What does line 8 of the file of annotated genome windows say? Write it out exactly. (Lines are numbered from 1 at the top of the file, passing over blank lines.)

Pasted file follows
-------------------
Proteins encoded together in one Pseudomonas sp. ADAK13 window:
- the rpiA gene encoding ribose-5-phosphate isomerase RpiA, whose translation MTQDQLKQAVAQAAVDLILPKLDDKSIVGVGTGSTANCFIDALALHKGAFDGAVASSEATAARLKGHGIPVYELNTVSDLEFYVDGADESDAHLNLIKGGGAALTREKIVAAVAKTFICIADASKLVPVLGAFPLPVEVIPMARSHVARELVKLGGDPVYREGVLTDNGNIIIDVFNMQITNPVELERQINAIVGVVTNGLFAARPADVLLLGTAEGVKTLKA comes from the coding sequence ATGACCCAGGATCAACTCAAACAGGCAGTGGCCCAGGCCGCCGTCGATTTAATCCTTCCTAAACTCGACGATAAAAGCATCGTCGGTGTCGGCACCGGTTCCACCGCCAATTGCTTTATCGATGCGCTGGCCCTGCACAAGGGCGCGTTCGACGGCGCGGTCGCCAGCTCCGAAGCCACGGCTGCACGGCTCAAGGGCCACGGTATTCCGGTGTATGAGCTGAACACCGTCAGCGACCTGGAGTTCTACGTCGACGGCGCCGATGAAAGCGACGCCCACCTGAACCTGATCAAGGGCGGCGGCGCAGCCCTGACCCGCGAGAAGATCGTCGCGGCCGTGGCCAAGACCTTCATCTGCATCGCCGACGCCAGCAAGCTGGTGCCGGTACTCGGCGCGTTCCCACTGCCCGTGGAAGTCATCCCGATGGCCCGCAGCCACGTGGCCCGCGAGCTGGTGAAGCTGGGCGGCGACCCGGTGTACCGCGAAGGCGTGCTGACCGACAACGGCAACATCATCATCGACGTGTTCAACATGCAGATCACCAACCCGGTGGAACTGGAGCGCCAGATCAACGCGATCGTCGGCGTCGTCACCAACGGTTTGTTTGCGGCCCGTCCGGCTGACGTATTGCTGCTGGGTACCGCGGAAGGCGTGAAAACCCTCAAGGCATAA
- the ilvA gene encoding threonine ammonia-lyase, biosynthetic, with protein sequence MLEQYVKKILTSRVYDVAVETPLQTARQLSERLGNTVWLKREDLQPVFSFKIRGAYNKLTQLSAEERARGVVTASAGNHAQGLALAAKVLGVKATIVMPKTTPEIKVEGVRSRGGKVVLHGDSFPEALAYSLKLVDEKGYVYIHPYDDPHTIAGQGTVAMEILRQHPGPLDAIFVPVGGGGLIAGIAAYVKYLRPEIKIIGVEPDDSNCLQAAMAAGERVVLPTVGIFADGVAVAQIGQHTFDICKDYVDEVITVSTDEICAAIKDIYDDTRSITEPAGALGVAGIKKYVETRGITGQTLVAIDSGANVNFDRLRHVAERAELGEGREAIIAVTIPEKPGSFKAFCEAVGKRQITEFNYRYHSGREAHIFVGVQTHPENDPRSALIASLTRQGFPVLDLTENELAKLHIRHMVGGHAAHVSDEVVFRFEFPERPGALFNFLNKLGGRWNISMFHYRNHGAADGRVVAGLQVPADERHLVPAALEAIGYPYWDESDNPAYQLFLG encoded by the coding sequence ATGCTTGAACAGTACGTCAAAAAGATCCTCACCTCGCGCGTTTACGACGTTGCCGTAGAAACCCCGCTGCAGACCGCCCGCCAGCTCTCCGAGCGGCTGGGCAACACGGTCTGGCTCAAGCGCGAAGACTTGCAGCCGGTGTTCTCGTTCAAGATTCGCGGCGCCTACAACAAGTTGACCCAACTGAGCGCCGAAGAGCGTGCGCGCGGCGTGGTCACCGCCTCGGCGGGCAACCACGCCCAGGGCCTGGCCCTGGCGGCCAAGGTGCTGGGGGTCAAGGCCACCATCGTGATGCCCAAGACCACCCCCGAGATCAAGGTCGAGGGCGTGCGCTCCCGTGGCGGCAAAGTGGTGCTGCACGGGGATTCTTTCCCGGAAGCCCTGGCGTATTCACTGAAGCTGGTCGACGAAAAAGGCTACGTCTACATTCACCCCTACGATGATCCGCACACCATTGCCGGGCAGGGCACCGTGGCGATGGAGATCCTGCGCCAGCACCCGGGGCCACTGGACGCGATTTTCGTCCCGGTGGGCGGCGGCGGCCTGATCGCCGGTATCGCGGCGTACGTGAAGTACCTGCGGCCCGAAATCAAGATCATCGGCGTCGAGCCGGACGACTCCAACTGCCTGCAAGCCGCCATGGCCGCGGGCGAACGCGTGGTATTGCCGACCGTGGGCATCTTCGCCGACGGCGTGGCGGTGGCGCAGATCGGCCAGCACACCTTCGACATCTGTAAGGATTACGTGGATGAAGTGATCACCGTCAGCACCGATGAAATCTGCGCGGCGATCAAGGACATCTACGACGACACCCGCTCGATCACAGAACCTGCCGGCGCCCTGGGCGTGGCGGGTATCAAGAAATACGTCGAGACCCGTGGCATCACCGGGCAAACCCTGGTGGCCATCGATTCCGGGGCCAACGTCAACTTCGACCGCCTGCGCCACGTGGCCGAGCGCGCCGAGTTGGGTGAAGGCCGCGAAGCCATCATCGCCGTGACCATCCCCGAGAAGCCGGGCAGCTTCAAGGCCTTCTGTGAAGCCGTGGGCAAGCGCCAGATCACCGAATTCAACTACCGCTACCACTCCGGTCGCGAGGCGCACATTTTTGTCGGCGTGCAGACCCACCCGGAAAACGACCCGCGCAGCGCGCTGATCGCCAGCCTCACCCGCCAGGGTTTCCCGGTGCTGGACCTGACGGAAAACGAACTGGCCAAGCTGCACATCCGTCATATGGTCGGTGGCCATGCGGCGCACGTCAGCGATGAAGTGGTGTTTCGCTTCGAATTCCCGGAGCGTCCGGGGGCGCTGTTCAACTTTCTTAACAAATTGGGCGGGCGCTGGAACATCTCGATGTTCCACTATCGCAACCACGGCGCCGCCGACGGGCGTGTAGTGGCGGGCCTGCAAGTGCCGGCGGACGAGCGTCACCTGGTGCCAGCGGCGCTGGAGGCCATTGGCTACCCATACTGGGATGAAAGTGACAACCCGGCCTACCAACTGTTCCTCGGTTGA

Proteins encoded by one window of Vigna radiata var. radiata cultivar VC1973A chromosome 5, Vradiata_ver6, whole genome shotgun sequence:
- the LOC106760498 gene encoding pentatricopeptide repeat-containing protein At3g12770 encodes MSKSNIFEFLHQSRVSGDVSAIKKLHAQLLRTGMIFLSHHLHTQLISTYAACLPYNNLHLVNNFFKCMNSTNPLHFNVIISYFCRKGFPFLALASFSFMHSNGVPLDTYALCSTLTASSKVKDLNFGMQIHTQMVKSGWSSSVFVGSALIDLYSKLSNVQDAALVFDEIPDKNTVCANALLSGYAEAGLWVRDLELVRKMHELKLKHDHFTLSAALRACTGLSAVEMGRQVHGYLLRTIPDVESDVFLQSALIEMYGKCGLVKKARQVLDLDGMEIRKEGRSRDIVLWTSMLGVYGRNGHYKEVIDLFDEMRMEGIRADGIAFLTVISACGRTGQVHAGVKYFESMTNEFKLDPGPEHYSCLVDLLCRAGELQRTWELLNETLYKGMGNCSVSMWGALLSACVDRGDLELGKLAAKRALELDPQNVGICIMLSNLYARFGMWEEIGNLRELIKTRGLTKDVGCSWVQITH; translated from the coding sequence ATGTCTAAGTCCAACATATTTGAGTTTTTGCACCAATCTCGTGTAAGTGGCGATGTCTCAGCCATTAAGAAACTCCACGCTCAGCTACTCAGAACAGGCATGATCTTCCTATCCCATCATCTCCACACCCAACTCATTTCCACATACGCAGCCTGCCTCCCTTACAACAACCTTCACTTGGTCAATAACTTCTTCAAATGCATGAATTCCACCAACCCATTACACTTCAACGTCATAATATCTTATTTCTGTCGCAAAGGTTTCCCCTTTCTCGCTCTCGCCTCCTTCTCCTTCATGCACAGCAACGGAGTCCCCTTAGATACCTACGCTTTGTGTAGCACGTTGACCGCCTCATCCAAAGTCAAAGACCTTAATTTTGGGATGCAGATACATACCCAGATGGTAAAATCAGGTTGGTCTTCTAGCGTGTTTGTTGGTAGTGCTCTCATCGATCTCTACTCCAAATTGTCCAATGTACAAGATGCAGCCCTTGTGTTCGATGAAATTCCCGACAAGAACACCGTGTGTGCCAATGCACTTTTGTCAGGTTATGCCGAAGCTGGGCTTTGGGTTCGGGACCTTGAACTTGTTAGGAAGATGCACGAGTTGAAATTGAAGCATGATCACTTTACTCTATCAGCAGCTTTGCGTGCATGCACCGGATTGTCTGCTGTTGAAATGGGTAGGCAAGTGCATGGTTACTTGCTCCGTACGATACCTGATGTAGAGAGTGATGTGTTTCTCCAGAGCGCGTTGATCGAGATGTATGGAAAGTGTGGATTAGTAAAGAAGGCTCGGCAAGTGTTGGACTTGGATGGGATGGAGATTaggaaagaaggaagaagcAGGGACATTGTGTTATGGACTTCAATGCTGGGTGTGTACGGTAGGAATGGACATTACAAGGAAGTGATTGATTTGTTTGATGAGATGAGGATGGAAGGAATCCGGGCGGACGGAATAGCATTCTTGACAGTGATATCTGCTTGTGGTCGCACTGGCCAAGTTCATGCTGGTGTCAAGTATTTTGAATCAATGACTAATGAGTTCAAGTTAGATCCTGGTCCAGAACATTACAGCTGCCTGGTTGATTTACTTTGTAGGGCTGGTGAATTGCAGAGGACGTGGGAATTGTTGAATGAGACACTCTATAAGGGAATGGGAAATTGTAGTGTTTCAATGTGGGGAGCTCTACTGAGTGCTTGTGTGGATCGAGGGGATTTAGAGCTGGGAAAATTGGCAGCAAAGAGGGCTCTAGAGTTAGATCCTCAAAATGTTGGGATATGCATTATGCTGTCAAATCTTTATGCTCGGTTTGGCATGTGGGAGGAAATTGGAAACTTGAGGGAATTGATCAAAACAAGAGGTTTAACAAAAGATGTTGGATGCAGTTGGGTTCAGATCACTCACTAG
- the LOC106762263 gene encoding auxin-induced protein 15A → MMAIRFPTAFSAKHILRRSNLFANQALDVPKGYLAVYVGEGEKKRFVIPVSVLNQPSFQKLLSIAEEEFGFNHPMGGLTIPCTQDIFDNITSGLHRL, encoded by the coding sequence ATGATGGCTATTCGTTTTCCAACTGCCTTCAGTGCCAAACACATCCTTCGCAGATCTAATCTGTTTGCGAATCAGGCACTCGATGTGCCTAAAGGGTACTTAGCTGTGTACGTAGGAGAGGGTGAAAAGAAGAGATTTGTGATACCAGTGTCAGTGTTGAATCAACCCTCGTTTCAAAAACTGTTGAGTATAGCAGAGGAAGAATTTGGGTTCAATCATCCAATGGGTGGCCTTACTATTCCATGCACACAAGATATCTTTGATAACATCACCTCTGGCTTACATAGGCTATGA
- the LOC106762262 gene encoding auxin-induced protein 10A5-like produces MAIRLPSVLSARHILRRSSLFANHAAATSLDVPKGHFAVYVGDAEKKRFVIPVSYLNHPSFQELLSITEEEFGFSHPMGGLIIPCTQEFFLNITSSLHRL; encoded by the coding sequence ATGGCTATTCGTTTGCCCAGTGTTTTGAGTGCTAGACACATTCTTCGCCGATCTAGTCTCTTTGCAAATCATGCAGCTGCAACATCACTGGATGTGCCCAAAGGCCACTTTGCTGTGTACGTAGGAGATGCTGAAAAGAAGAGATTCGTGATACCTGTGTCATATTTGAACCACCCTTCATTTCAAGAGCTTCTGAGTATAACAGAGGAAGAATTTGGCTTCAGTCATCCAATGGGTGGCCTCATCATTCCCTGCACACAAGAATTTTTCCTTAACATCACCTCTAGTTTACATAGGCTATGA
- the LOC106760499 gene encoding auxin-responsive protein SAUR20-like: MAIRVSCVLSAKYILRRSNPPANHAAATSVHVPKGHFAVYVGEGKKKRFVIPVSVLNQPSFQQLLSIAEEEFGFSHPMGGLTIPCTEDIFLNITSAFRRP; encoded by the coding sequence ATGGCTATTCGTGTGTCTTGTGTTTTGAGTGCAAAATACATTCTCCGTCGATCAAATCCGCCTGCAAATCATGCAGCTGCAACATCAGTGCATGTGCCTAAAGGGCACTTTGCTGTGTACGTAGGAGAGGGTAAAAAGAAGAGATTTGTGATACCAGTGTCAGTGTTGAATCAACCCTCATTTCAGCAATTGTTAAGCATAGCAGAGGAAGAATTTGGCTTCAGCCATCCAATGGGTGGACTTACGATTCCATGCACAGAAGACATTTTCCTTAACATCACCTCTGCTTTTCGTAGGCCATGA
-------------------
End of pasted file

- the LOC106760499 gene encoding auxin-responsive protein SAUR20-like: MAIRVSCVLSAKYILRRSNPPANHAAATSVHVPKGHFAVYVGEGKKKRFVIPVSVLNQPSFQQLLSIAEEEFGFSHPMGGLTIPCTEDIFLNITSAFRRP; encoded by the coding sequence ATGGCTATTCGTGTGTCTTGTGTTTTGAGTGCAAAATACATTCTCCGTCGATCAAATCCGCCTGCAAATCATGCAGCTGCAACATCAGTGCATGTGCCTAAAGGGCACTTTGCTGTGTACGTAGGAGAGGGTAAAAAGAAGAGATTTGTGATACCAGTGTCAGTGTTGAATCAACCCTCATTTCAGCAATTGTTAAGCATAGCAGAGGAAGAATTTGGCTTCAGCCATCCAATGGGTGGACTTACGATTCCATGCACAGAAGACATTTTCCTTAACATCACCTCTGCTTTTCGTAGGCCATGA